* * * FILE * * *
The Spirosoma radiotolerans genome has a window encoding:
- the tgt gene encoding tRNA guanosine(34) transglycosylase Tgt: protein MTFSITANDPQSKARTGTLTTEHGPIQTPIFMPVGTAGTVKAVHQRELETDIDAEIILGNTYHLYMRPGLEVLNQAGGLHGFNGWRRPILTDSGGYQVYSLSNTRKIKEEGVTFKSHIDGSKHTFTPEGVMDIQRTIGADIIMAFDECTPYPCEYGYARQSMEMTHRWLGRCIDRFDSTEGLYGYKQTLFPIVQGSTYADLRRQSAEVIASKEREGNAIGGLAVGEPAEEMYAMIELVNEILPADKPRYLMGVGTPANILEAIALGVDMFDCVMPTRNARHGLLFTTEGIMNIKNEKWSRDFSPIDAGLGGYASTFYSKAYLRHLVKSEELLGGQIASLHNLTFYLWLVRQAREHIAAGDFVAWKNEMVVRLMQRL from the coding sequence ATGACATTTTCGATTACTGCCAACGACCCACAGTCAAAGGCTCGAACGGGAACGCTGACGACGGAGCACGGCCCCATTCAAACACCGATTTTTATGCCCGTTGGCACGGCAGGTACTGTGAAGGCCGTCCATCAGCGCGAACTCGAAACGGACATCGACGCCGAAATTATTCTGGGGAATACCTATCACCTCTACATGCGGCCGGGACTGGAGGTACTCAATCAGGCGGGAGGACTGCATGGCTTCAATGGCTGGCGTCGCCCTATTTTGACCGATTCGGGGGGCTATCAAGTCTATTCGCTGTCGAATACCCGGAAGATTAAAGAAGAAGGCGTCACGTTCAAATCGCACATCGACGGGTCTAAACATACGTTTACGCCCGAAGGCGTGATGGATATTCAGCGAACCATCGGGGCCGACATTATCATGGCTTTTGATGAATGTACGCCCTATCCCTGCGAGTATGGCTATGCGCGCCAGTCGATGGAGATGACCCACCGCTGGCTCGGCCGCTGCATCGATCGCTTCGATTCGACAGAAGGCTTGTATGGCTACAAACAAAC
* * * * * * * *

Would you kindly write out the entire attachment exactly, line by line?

The Spirosoma radiotolerans genome has a window encoding:
- the tgt gene encoding tRNA guanosine(34) transglycosylase Tgt: protein MTFSITANDPQSKARTGTLTTEHGPIQTPIFMPVGTAGTVKAVHQRELETDIDAEIILGNTYHLYMRPGLEVLNQAGGLHGFNGWRRPILTDSGGYQVYSLSNTRKIKEEGVTFKSHIDGSKHTFTPEGVMDIQRTIGADIIMAFDECTPYPCEYGYARQSMEMTHRWLGRCIDRFDSTEGLYGYKQTLFPIVQGSTYADLRRQSAEVIASKEREGNAIGGLAVGEPAEEMYAMIELVNEILPADKPRYLMGVGTPANILEAIALGVDMFDCVMPTRNARHGLLFTTEGIMNIKNEKWSRDFSPIDAGLGGYASTFYSKAYLRHLVKSEELLGGQIASLHNLTFYLWLVRQAREHIAAGDFVAWKNEMVVRLMQRL from the coding sequence ATGACATTTTCGATTACTGCCAACGACCCACAGTCAAAGGCTCGAACGGGAACGCTGACGACGGAGCACGGCCCCATTCAAACACCGATTTTTATGCCCGTTGGCACGGCAGGTACTGTGAAGGCCGTCCATCAGCGCGAACTCGAAACGGACATCGACGCCGAAATTATTCTGGGGAATACCTATCACCTCTACATGCGGCCGGGACTGGAGGTACTCAATCAGGCGGGAGGACTGCATGGCTTCAATGGCTGGCGTCGCCCTATTTTGACCGATTCGGGGGGCTATCAAGTCTATTCGCTGTCGAATACCCGGAAGATTAAAGAAGAAGGCGTCACGTTCAAATCGCACATCGACGGGTCTAAACATACGTTTACGCCCGAAGGCGTGATGGATATTCAGCGAACCATCGGGGCCGACATTATCATGGCTTTTGATGAATGTACGCCCTATCCCTGCGAGTATGGCTATGCGCGCCAGTCGATGGAGATGACCCACCGCTGGCTCGGCCGCTGCATCGATCGCTTCGATTCGACAGAAGGCTTGTATGGCTACAAACAAAC